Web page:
For fans of Soulfly, Sepultura & Exhorder.
Another one of the biggest shocks of the 90’s. Sleaze metal losers Pantera decide to reinvent themselves as some sort of cowboy metal saviors, become about 3 times as heavy and start cranking out sludgy mid-tempo riffs as if they’d been doing it all along. The drumming, despite being the same guy as always, takes on a much different flavor here, making way more use of double pedals, Thrash beats and occasionally some technical prowess as well. Phil’s vocals evolve from the generic Glam croon of the last album into some rancid, dehydrated desert monster hell bent on ripping your face off.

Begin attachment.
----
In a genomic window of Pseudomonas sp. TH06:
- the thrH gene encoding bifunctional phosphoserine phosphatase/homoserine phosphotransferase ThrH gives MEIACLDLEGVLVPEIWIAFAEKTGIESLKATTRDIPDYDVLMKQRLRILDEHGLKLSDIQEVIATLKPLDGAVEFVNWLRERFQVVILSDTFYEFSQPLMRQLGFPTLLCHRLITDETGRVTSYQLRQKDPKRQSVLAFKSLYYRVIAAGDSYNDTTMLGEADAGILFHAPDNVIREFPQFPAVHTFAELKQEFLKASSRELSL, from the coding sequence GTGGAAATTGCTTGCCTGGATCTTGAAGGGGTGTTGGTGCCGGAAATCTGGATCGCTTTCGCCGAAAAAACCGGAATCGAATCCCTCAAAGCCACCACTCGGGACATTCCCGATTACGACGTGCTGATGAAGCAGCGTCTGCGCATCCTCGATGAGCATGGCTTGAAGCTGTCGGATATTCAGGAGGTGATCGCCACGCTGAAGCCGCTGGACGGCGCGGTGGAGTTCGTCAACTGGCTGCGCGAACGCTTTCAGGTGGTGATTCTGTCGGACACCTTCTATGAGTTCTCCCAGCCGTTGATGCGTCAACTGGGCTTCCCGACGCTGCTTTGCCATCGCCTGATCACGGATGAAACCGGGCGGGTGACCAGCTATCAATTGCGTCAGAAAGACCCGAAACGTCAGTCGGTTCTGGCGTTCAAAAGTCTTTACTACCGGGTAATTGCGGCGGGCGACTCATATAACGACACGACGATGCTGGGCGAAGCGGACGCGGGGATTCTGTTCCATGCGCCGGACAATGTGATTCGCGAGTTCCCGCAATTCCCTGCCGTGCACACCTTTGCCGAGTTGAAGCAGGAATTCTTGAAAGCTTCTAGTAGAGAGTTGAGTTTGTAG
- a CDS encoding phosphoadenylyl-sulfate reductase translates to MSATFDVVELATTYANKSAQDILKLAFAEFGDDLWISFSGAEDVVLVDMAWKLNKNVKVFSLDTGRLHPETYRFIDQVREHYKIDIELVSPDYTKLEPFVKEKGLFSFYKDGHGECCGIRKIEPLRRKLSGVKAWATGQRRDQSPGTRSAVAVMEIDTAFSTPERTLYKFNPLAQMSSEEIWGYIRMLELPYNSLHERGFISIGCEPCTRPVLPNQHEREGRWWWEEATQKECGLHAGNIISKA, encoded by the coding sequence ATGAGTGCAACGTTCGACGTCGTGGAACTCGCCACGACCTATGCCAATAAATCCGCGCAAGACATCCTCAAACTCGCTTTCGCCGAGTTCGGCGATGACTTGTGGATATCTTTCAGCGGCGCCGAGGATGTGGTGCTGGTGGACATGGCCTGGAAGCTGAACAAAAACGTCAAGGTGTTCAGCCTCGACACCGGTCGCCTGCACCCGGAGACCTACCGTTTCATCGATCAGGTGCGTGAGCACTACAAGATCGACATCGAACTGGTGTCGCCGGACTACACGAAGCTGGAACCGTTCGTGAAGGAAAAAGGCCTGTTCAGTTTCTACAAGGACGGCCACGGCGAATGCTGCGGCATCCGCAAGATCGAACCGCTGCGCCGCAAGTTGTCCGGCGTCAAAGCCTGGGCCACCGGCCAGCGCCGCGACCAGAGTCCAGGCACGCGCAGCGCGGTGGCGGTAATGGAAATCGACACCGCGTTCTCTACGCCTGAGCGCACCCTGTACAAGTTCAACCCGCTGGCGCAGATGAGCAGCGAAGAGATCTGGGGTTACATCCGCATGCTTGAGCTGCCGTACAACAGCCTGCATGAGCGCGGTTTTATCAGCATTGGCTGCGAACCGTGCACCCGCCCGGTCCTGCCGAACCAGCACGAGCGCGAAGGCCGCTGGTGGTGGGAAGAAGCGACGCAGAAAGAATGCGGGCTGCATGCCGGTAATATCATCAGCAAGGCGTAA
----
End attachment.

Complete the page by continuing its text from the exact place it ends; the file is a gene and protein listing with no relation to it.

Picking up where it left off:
All in all it’s just one of those huge wtf transitions that somehow went from the worst aspects of machismo in music to the best. There is little substance here, but there’s some great fun and ass kicking music that was without peer in 1990.
For Pantera, Cowboys From Hell may as well be there freshman album because it saw the band ditch their 1980s power metal influence in favour of something that resembled thrash metal, but not fast or sonically aggressive. That right everyone, it's the birth of "Groove Metal"!
Now while Groove Metal has had its time in the spotlight during the 1990s and early 2000s as the prominent, mainstream subgenre of choice, Cowboys From Hell is still very transitional. This album still has grooves that are highly reminiscent of the early power metal era Pantera. These are mostly found on the albums promotional singles: "Cowboys From Hell", "Domination" and to a lesser extent, "Cemetery Gates". By comparison the extreme chugging of "Psycho Holiday", "Heresy" and "Medicine Man" are very forward thinking for their time.